Two of a Kind
Regina Sutherland and Will Creeden were devotedly in love through their college years. They shared the same goals and dreams, and they knew they wanted to spend their lives together. When Will proposed to Regina, she had every intention of accepting – but first wanted to have one last vacation as a single woman, so she went to Europe for six weeks. When she came home, she discovered that not only had Will cheated on her while she was gone, he had gotten his lover pregnant and married her.
Now, twelve years later, Regina is a junior professor of English Literature at Idlewild College in upstate New York. She is horrified to hear that Will Creegan has just been hired as the new head of the English department – her boss. Although she has gotten on with her professional life, she never got over her love for Will, nor her anger at his betrayal.
Of course, the old attraction is still there between Regina and the no-longer-married Will, but they have many obstacles to overcome. One is the gorgeous blonde professor who intends to make Will hers. Another is Regina’s lingering distrust of her old flame. And then there’s all those things that Will isn’t telling Regina about.
Smith’s depiction of college life is spot-on; she deftly evokes the routine of staff meetings, classes, and office hours, the petty campus politics, the coffee houses and libraries, and the love of learning and scholarship that draws people to such surroundings. She made me miss my own college days.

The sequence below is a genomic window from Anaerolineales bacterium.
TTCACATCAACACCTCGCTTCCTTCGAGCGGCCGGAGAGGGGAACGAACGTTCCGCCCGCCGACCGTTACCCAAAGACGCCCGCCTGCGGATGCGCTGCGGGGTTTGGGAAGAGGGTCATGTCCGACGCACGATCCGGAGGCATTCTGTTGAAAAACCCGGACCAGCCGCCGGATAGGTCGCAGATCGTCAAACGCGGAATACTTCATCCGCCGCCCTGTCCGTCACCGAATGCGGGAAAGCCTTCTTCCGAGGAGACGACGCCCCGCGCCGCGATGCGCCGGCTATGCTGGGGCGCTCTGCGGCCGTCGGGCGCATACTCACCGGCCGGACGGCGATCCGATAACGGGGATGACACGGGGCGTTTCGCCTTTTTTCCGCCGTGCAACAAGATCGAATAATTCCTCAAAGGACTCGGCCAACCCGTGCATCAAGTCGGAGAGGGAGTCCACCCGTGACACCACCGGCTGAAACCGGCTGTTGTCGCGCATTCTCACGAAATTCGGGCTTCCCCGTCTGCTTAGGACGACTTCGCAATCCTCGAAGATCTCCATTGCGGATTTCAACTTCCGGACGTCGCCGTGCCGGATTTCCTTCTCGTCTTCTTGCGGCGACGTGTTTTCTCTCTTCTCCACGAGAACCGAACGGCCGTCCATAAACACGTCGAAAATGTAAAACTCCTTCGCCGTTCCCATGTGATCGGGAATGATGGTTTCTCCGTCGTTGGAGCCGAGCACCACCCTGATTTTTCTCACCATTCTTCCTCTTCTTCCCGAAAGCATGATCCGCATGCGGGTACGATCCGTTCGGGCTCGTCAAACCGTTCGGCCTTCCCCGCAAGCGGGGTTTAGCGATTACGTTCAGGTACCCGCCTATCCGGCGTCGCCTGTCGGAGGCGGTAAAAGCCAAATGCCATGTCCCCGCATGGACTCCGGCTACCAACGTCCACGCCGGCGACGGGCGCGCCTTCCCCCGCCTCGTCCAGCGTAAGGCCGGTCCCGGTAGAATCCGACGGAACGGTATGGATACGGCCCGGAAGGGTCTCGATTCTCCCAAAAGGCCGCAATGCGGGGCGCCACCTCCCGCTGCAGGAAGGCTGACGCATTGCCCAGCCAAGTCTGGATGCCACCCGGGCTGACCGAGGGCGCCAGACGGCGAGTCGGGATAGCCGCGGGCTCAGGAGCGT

I also liked the poetry-loving Regina, who doesn’t hesitate to rise to the intellectual challenge of a difficult project, or the more personal challenge of loving Will again. I’ve read so many books lately in which heroines do things that I can’t imagine anyone ever doing. Regina wasn’t like that. She wanted to begin again with Will, so she chose to trust him. When it seemed that her trust was once again misplaced, she cut him loose. I respected her for both decisions.
Will, alas, is more of a problem. Since he’s the same age as Regina – thirty – he seems way too young to be the head of a college English department. I have three friends who are thirty and only just now getting their Ph.D.s. This book would have made a lot more sense, and nothing would have been lost in terms of story or character, if both hero and heroine had been five or even ten years older.
Then there is Will’s Big Secret. Smith does an excellent job explaining to me why he keeps the secret, and I found him quite sympathetic – I really did. But as with most Big Secret novels, there comes that moment when it would make sense for Will to just blurt out the secret rather than lose his every chance of happiness. As with most Big Secret novels, he doesn’t do what makes sense. It frustrates me every time.
I believe that this is Elise Smith’s first romance. It’s a good one. The Big Secret plot, and the stereotypical evil blonde other woman, are signs of a writer who hasn’t hit her stride yet. The competent writing, excellent setting, and strong, likable heroine are signs of a writer who, once she does hit her stride, will be very readable indeed. I’m looking forward to her next book.